Of the Everyday and the 'National Pencil'
Calendars in Postcolonial India
D Kajri Jain
THE POSTCOLONIAL, THE EVERYDAY, AND THE ELUSIVE OBJECT OF THEORY
Hum turn ek kamre mem band hon Aur chabhi kho jaaye . . . Ten aankhon ki bhool-bhulaiyya mem Bobby kho jaaye.
(Song from the Hindi film BobbyY
In writing about calendars, perhaps it is appropriate to begin with a date. In 1947 (at the stroke of midnight on August 15) India gained formal independence from British imperial rule and began its life as a sovereign, 'postcolonial' nation-state. Also in 1947, the introductory volume of Henri Lefebvre's Critique of Everyday Life2 was published in France, the beginning of his lengthy meditation on the phenomenon of the 'everyday' (part of a wider French political and intellectual debate about popular and mass culture) which was, in a sense, to culminate in 1968 with the publication of Everyday Life in the Modern World3 (and indeed the events in Paris in May of that year). Is this coincidence of dates merely a contrivance on my part to partake of the "mystical glamour'4 of numbers? Perhaps, but it also serves to point up our ability to speak in terms of a 'meanwhile', described by Benedict Anderson as a form of simultaneity peculiar, and indeed essential, to modernity:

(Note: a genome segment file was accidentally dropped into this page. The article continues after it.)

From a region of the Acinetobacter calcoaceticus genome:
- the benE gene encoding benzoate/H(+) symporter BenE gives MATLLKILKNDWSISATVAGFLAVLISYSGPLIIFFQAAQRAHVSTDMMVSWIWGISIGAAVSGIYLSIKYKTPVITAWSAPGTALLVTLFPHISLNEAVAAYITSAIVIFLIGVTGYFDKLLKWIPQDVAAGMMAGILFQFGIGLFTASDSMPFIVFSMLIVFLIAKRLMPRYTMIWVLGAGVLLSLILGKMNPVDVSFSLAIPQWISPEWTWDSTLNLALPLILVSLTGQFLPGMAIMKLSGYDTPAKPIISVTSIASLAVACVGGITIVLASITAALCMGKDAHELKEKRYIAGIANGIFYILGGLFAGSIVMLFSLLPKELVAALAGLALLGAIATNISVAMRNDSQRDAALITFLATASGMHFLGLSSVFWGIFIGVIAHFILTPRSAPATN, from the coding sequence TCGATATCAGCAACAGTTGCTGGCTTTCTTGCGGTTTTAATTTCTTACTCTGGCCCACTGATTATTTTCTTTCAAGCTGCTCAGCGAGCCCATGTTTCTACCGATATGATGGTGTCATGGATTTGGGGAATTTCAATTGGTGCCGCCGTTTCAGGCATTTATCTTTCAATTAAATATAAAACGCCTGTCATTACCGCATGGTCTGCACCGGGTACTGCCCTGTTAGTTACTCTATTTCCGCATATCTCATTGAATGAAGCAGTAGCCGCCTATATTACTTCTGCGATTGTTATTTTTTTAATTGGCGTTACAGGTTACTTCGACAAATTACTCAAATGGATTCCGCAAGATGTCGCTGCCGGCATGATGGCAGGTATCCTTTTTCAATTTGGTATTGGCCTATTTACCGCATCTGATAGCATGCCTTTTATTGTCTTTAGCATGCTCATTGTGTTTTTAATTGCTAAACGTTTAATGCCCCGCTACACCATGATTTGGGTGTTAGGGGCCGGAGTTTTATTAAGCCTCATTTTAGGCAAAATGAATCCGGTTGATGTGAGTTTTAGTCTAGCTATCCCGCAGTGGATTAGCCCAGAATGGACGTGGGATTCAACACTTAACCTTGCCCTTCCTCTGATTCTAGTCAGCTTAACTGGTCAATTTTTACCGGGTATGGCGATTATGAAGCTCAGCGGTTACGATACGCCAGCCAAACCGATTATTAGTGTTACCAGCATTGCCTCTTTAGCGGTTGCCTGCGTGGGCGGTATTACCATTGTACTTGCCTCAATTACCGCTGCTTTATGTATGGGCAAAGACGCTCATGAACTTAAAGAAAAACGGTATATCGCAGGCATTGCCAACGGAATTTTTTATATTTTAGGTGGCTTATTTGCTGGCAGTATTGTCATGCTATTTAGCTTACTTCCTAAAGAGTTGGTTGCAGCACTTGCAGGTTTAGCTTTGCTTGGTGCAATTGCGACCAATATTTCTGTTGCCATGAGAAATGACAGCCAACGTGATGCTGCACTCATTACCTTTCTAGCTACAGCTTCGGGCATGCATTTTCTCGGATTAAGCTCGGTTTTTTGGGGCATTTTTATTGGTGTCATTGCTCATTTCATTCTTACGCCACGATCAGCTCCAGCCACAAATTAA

a simultaneity which is 'transverse, cross-time, marked not by prefiguring and fulfilment, but by temporal coincidence, and measured by clock and calendar.'5
Everyday life and colonialism: it is in their relationships with modernity that the two begin to take on a certain similarity. Both are conceivable outside modernity, but modernity is inconceivable without them. If the postmodern is what succeeds modernism (its success/or),6 then the everyday and the postcolonial are what exceed it (its excess/es). Created/expelled as byproducts in the continuing process of modernity's hegemonic (re)organization of time and space, the everyday and the post/colonial are sites both of modernity and of its simultaneous critique. This si-